After the pic session, we then went and dug out the smaller short range guns (it sounds funny to call 1000 yard guns short range!) and proceeded to lay waste to about 20 other yellow bellies. The conditions later in the day were absolutely amazing as the wind completely died and the skies were overcast making it extremely easy to connect on distant targets. At one point, between the 3 6mmbr's we had, there were about 7 or 8 one shot kills from 400 to 710 yards!! Absolutely amazing how deadly accurate the BR's are.
After a long day, we packed up and headed for home. We talked about the end of the road and what is next for my varmint hunting career. I could retire right now a happy man!
Now that it has all sunk in, a small sadness has set in. I have been striving for the goal for so long, I hate to see it end. It is kind of like climbing Mt. Everest I suppose. Once you have climbed it, no other mountain can match the experience so you look for other things. It is a bittersweet accomplishment and I only wish it would last forever.
What's next? I suppose the 408 chey tac improved with a USO 50x scope for trying the 2 mile chuck would prove a worthy goal, but for now I feel very content.
Anyway, I know you guys would like some pics so here you go:
Here is the shooting spot. I was shooting at the chucks in the rocks in green circle next to the snow drift. The red circle is a lone tree about 75 yards behind the chucks and it is roughly 15 feet tall.
Here is a pic of the rock pile where the chuck lived. The blue circle is a shrub patch about 70 yards across and can barely be seen in the above photo. The red circle is kill spot. The green bracket is the snow which is about 50 yards tall. It can also barely be seen in the pic above.
This is a zoom in pic taken thru my spotter on 30x and camera zoomed all the way in. The green circle was were he was perched and the yellow circle is where he rolled to.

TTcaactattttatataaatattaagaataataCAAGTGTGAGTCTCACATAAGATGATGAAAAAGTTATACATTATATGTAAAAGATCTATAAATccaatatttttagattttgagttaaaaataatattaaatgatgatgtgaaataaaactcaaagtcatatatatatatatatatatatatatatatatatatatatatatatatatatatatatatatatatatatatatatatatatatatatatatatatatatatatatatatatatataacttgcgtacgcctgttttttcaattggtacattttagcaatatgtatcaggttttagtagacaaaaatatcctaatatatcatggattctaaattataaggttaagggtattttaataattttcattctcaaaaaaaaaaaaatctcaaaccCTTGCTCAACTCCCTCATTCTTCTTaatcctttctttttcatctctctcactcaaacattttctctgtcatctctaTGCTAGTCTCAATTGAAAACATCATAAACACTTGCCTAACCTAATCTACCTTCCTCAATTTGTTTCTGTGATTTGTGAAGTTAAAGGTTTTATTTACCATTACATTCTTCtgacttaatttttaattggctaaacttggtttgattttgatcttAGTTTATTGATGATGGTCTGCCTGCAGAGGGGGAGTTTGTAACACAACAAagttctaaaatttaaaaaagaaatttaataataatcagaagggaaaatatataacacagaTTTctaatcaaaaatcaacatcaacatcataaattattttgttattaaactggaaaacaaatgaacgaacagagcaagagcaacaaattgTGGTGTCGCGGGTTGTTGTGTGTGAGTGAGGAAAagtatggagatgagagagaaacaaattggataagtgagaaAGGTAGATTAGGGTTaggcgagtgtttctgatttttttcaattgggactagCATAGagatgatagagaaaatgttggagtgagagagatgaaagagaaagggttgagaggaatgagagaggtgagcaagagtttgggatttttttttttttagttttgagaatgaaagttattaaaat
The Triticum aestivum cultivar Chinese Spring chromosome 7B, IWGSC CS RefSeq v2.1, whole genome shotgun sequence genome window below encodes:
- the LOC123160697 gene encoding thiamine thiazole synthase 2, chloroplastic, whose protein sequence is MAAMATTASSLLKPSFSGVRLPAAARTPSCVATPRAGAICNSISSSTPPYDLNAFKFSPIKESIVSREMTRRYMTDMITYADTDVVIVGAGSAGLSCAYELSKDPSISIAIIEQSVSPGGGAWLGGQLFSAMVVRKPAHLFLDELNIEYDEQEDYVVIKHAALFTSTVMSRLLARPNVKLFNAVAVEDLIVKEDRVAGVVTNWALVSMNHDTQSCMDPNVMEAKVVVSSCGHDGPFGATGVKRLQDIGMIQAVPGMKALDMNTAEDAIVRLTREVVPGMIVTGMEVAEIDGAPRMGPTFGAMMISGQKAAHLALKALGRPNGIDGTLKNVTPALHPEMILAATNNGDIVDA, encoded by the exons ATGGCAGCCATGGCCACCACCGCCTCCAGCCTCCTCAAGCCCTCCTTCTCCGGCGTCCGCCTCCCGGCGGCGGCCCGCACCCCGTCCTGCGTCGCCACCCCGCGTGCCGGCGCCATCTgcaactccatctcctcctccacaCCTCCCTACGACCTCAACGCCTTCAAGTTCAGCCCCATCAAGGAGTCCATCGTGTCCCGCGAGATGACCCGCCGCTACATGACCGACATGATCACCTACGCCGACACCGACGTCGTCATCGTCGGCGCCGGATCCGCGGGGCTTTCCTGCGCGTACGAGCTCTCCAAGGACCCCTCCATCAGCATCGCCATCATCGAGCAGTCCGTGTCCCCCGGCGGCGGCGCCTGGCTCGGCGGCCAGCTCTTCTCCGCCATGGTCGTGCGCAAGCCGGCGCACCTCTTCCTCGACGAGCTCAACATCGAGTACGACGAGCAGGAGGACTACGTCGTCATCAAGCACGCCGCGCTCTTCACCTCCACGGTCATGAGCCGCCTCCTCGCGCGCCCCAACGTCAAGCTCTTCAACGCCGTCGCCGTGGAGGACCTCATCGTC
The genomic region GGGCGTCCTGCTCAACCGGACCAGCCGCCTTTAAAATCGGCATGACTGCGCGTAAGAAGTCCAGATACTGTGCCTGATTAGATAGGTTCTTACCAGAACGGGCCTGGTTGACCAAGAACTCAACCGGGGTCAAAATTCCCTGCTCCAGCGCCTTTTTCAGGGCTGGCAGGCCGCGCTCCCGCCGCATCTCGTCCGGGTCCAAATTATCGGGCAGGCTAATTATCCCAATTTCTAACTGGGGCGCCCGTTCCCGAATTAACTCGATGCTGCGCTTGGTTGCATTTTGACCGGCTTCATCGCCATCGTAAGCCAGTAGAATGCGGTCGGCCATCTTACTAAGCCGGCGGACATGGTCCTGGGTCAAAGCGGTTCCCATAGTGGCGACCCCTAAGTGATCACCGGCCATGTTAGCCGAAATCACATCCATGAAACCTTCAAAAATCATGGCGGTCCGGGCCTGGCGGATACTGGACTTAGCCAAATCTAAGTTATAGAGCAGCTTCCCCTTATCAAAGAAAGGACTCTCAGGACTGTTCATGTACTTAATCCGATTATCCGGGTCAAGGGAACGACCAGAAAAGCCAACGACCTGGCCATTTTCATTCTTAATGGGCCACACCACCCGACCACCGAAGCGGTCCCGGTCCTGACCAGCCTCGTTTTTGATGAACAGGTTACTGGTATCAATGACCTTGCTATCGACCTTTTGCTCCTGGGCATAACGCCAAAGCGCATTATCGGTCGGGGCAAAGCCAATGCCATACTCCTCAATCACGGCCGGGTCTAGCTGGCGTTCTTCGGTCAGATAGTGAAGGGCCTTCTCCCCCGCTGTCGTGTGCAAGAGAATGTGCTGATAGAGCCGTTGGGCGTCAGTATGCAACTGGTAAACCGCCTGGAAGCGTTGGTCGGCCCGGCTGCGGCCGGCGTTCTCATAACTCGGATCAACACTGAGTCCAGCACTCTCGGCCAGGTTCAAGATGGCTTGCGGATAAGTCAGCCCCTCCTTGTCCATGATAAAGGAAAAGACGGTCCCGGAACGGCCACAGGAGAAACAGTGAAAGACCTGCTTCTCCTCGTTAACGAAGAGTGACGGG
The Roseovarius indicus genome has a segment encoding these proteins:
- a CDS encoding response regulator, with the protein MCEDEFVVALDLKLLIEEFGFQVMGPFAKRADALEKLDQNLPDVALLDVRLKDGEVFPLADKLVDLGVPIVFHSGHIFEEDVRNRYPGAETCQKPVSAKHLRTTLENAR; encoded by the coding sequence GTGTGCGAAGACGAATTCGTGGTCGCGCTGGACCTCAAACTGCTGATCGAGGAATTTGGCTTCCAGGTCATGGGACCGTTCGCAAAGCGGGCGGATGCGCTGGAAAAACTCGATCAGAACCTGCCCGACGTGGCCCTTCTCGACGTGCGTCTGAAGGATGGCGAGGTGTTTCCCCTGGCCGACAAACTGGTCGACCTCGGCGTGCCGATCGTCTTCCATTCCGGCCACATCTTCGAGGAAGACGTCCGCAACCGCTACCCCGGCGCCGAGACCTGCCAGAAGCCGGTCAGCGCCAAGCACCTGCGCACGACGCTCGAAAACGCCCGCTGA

Here is the little critter and the little killer!
Another view of all the gear needed.
Another angle with more essential gear. Notice the most important pieces of equipment on my tailgate. Shooting don't happen without the jug of apple juice and a little salsa!
Here's my shot spotter. Oh, and by the way, he will need that Swaro surgically removed. [img]/ubbthreads/images/graemlins/shocked.gif[/img] Thanks for all your help 7mmrhb.
Here is 7mmrhb looking for more vermin to slay with his deadly 6br. Notice how deep the snow still is.
And finally, here is my little 6br set up on the sniper's nest overlooking a big canyon (not shown for confidentiality) full of targets.
I also just wanted to say thankyou to all my friends and family who have helped me and incouraged me along the way. A huge thanks to my #1 shooting partner and colleague in mayhem, Uncle Brian. It has been a long and winding road my friend, and I'm sorry you couldn't have been there when it ended.
Also, to my other partner in crime, Roland. Thanks for your help in the quest. I could not have done it without you and some of your inventions. This odyessy has been a fine line between a hobby and a mental illness!
And also, thanks to everyone here on LRH that have kept me interested in the shooting sports and whom have helped me with my questions. [img]/ubbthreads/images/graemlins/wink.gif[/img]